The clinical pharmacology, efficacy, and safety of SC daclizumab has been evaluated extensively in Phase I pharmacokinetic studies;48 an open-label safety, immunogenicity, pharmacokinetic, and pharmacodynamic study;49,50 and randomized, double-blind, placebo- and active-controlled studies, and their extension phases (Table 1 and Figure 1).41,42,51–53
Notes: (A) In SELECT, patients with RMS were randomized to receive daclizumab 150 or 300 mg subcutaneously every 4 weeks or placebo for 52 weeks.41 Patients who completed SELECT were eligible to enroll in the SELECTION extension study. In SELECTION, patients from the placebo group in SELECT were re-randomized to receive daclizumab 150 or 300 mg subcutaneously every 4 weeks for 52 weeks; patients from the daclizumab 150 and 300 mg treatment arms in SELECT were re-randomized to continue their assigned dosage of daclizumab or to 20 weeks of placebo treatment followed by reinitiation of their previously assigned dosage of daclizumab for 32 weeks.52 In the placebo washout group, the period of time between the last daclizumab dose in SELECT and reinitiation of daclizumab in SELECTION was a total of 24 weeks.52 Patients who completed SELECTION were eligible to enroll in the ongoing open-label SELECTED study in which all patients received daclizumab 150 mg for up to 6 years.53,129 (B) In DECIDE, patients were randomized to receive daclizumab 150 mg subcutaneously every 4 weeks or IFN beta-1a 30 mcg IM once weekly for a minimum of 96 weeks up to a maximum of 144 weeks; the study ended when the last enrolled patient completed the week 96 visit.42 Patients who completed DECIDE were eligible to enroll in the ongoing EXTEND safety extension study in which all patients received daclizumab 150 mg for up to 6 years of total time on treatment.51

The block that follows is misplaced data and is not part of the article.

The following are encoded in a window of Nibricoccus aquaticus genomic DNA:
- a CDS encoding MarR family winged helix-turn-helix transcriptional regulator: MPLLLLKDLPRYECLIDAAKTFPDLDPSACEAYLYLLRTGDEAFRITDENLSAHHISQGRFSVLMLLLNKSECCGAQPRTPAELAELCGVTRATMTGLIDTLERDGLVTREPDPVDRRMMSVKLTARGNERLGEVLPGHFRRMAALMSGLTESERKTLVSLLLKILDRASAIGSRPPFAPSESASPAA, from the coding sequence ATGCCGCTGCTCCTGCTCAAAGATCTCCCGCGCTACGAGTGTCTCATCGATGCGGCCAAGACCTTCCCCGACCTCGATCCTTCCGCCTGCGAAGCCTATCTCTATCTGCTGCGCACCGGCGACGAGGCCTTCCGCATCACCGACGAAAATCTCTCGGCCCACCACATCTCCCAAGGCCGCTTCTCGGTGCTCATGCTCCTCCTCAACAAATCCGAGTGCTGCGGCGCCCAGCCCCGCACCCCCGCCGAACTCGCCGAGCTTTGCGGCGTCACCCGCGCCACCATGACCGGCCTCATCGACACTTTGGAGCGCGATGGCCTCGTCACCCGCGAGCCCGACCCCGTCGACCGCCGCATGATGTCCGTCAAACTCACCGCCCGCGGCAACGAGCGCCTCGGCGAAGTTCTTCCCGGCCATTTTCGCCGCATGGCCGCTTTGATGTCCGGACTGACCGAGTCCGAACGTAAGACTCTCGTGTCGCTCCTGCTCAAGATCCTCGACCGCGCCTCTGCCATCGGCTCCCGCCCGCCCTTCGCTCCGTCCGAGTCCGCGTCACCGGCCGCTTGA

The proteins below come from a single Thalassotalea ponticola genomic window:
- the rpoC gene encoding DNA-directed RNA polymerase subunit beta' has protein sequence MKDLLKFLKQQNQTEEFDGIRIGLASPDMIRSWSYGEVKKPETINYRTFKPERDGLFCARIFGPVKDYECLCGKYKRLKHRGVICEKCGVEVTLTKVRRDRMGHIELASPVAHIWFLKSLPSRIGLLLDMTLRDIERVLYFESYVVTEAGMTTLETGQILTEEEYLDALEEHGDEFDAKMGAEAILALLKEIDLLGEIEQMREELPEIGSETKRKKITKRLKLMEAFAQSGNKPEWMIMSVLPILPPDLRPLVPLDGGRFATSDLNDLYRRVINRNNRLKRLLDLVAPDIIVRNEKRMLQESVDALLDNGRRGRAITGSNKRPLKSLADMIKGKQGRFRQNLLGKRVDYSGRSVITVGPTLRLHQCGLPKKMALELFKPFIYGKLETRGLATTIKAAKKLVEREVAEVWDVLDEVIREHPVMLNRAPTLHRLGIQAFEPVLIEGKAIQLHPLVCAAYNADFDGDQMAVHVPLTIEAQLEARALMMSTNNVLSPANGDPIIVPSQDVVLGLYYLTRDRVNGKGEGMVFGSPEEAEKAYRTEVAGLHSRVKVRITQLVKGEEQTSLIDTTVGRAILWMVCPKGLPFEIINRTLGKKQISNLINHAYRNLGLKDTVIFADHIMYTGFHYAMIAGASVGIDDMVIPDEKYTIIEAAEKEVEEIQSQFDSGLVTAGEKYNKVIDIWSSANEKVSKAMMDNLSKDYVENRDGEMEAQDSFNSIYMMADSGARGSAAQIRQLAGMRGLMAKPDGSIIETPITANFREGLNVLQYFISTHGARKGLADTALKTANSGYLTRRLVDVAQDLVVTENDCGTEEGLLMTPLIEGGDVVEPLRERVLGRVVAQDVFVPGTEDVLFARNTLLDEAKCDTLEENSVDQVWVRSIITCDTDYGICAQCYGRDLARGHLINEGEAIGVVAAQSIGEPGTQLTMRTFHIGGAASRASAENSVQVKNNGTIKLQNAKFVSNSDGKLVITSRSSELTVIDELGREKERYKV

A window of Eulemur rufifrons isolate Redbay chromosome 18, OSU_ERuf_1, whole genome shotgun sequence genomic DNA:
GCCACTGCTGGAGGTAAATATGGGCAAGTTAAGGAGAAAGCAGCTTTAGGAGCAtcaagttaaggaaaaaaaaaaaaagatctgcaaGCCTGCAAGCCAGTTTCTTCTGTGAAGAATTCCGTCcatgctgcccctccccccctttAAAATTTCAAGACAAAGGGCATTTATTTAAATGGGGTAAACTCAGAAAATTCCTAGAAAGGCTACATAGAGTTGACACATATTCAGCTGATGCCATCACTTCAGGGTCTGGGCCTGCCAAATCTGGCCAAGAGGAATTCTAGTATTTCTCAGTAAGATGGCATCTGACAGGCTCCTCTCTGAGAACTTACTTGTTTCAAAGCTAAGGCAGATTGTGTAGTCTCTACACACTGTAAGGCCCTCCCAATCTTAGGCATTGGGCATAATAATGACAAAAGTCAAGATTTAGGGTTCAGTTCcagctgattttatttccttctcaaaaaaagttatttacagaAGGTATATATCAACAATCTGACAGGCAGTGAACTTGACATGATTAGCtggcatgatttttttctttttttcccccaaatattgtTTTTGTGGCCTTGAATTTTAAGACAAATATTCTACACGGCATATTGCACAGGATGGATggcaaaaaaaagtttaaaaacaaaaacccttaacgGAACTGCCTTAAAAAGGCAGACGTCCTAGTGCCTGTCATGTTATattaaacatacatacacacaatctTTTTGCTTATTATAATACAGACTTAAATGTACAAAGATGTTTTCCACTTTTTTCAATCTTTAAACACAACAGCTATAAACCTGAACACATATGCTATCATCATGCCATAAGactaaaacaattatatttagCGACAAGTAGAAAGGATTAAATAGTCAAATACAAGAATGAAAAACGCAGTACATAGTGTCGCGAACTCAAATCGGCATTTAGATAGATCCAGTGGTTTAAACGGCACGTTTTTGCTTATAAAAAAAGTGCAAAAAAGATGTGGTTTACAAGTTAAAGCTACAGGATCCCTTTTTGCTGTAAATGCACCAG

Abbreviations: IM, intramuscular; IFN, interferon; RMS, relapsing multiple sclerosis.
Mechanism of action